You might not prevail. My brother has a highly impressive Estuary accent which he acquired at secondary school. It has lasted him through an Oxford degree, a spell teaching at a fairly smart private school, and his stellar career in investment banking. Any of his friends who don't know the rest of the family fall about in amazement when they meet us - one of his colleagues at his wedding asked me where I had acquired such a "cut glass accent" (he was, to be fair, a bit of wanker). He clearly had me down as a dreadful social climber, until they met my parents, and my sister, and my cousins.
My mother went through a brief phase of despair, then decided he would grow out of it, then realised it obviously wasn't holding him back in life, by which time it was far too late for him to do anything about it.
Does anyone send their children to school with a 'th' and they come back with a 'v'?
We're in the North East so this is not an accent thing. I never thought I'd be uptight about this but I corrected dd every time.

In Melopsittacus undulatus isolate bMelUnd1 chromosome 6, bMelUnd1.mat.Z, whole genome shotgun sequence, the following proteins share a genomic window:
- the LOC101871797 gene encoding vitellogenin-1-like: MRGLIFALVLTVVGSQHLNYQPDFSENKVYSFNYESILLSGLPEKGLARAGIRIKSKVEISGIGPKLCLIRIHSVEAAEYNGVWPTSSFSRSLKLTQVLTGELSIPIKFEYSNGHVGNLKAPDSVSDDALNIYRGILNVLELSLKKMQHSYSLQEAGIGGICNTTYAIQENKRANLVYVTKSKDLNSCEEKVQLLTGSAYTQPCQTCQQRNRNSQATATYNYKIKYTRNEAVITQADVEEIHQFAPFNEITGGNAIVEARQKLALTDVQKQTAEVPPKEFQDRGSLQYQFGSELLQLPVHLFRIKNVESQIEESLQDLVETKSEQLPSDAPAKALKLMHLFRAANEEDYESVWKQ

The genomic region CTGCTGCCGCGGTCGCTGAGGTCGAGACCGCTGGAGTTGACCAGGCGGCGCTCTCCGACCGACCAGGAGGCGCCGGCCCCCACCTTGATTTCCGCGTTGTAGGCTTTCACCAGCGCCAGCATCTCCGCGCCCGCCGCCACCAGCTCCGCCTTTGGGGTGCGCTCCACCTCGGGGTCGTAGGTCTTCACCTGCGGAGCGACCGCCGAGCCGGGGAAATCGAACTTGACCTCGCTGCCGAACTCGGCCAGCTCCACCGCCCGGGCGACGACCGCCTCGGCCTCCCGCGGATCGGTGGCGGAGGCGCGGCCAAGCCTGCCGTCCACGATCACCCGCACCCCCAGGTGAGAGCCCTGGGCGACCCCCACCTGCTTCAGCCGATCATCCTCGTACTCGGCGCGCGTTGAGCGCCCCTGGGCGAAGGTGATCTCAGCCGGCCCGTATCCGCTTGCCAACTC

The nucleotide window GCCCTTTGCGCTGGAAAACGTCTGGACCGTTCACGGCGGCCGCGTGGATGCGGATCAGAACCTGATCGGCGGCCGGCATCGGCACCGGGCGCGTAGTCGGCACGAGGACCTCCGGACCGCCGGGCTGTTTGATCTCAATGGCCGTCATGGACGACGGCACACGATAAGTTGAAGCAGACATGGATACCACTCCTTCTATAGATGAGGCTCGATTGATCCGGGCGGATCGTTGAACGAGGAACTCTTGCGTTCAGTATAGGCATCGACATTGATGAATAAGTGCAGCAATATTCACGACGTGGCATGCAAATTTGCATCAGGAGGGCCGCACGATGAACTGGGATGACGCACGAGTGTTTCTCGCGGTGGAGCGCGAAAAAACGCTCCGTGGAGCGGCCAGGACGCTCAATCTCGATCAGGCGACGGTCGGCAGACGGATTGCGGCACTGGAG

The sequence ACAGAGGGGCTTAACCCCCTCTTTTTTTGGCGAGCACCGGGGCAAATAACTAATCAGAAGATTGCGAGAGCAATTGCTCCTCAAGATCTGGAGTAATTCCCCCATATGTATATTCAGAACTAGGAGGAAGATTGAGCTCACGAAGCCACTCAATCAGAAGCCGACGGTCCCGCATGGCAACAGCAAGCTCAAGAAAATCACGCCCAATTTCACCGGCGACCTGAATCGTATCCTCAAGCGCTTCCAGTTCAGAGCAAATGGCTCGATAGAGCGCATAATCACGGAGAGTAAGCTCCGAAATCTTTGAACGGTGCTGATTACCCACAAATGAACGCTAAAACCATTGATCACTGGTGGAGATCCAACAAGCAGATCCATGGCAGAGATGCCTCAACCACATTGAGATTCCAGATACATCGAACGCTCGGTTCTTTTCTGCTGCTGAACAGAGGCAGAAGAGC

Worse was the 'Oi Noi!' phase!
T T T T T T
I also find myself picking DH up on it to.
That's I*T*. Not I' BTW
It was only when Ds started to drop his T's that I realized that he'd learnt it from me.
I hate it so I constantly correct myself and him now, he had a friend round after school last night and after tea his friend asked if they could have the TV on to watch car oons (Cartoons). It made my teeth itch the urge to correct her was so strong.
I've nagged my 4 son a bit about this. "What comes out of the tap?" "Water", "What does the postman bring?" "Letters" etc etc until he says it properly with his "t's". Although now he just tries to be clever and answers eg "post" instead.